Aliases for KCNJ1 Gene
- Potassium Voltage-Gated Channel Subfamily J Member 1 2 3
- Potassium Inwardly-Rectifying Channel, Subfamily J, Member 1 2 3
- Potassium Channel, Inwardly Rectifying Subfamily J, Member 1 3 5
- Potassium Channel, Inwardly Rectifying Subfamily J Member 1 3 4
- ATP-Regulated Potassium Channel ROM-K 3 4
- Inward Rectifier K(+) Channel Kir1.1 3 4
External Ids for KCNJ1 Gene
Previous GeneCards Identifiers for KCNJ1 Gene
Potassium channels are present in most mammalian cells, where they participate in a wide range of physiologic responses. The protein encoded by this gene is an integral membrane protein and inward-rectifier type potassium channel. It is activated by internal ATP and probably plays an important role in potassium homeostasis. The encoded protein has a greater tendency to allow potassium to flow into a cell rather than out of a cell. Mutations in this gene have been associated with antenatal Bartter syndrome, which is characterized by salt wasting, hypokalemic alkalosis, hypercalciuria, and low blood pressure. Multiple transcript variants encoding different isoforms have been found for this gene. [provided by RefSeq, Jul 2008]
GeneCards Summary for KCNJ1 Gene
KCNJ1 (Potassium Voltage-Gated Channel Subfamily J Member 1) is a Protein Coding gene. Diseases associated with KCNJ1 include bartter syndrome, type 2 and antenatal bartter syndrome. Among its related pathways are Aldosterone-regulated sodium reabsorption and Salivary secretion. GO annotations related to this gene include phosphatidylinositol-4,5-bisphosphate binding and ATP-activated inward rectifier potassium channel activity. An important paralog of this gene is KCNJ3.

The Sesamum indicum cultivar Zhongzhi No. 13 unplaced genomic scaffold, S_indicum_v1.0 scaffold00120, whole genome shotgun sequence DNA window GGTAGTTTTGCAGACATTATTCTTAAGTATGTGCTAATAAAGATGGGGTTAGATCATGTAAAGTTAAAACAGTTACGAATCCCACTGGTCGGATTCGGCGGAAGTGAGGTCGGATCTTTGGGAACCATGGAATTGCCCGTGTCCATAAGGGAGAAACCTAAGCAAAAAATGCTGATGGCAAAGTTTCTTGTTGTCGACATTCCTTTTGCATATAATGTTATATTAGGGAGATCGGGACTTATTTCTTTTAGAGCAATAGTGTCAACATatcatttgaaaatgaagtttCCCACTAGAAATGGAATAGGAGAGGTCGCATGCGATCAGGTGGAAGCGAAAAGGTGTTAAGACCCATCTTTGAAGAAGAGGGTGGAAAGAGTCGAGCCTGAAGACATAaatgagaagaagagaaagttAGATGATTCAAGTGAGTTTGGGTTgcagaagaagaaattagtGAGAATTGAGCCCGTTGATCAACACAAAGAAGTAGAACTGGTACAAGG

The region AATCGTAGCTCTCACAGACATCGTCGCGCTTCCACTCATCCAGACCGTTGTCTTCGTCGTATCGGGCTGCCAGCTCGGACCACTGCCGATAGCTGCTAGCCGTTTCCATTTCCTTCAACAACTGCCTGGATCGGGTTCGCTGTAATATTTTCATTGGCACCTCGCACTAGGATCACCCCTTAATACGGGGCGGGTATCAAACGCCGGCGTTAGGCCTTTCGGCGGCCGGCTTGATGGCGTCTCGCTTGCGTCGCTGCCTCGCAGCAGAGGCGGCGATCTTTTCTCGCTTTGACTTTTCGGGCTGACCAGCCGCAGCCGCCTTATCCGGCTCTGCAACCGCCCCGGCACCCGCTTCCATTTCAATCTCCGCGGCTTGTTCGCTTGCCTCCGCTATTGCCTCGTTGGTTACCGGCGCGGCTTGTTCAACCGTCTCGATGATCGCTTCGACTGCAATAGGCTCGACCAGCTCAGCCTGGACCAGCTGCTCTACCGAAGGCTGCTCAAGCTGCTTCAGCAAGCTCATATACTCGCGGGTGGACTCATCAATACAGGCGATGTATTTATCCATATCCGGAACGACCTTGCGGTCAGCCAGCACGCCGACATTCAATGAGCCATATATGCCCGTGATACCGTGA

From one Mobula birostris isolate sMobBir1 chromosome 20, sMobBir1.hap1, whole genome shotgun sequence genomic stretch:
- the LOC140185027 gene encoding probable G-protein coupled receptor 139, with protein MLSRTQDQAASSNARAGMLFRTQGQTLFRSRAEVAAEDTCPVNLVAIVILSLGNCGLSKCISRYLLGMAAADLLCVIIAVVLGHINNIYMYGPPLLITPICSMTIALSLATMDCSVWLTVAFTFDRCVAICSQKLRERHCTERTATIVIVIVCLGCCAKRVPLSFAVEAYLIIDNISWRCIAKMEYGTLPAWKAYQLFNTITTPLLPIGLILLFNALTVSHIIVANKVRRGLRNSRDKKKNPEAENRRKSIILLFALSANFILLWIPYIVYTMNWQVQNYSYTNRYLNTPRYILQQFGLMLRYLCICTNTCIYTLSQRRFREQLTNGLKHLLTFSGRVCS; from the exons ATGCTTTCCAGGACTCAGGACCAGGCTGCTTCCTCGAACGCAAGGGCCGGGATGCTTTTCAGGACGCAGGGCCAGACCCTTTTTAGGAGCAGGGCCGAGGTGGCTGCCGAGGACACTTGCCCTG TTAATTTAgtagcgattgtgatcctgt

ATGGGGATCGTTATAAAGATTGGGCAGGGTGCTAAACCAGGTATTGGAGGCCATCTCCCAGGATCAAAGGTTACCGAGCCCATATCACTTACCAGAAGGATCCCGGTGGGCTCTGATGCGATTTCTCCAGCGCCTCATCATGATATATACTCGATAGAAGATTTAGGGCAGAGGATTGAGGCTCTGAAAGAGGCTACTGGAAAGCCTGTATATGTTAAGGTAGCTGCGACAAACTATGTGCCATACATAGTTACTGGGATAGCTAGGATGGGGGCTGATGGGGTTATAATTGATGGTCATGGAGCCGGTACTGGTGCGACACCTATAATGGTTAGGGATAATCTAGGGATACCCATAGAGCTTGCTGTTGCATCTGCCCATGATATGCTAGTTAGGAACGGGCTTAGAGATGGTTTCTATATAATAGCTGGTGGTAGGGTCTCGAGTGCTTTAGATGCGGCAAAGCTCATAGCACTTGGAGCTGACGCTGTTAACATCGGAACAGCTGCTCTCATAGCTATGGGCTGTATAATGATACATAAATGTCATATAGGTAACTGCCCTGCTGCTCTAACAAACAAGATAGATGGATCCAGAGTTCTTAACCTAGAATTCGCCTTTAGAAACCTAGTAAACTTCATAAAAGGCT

UniProtKB/Swiss-Prot for KCNJ1 Gene
In the kidney, probably plays a major role in potassium homeostasis. Inward rectifier potassium channels are characterized by a greater tendency to allow potassium to flow into the cell rather than out of it. Their voltage dependence is regulated by the concentration of extracellular potassium; as external potassium is raised, the voltage range of the channel opening shifts to more positive voltages. The inward rectification is mainly due to the blockage of outward current by internal magnesium. This channel is activated by internal ATP and can be blocked by external barium.
The inward-rectifier potassium channel family (also known as 2-TM channels) include the strong inward-rectifier channels (Kir2.x), the G-protein-activated inward-rectifier channels (Kir3.x) and the ATP-sensitive channels (Kir6.x), which combine with sulphonylurea receptors.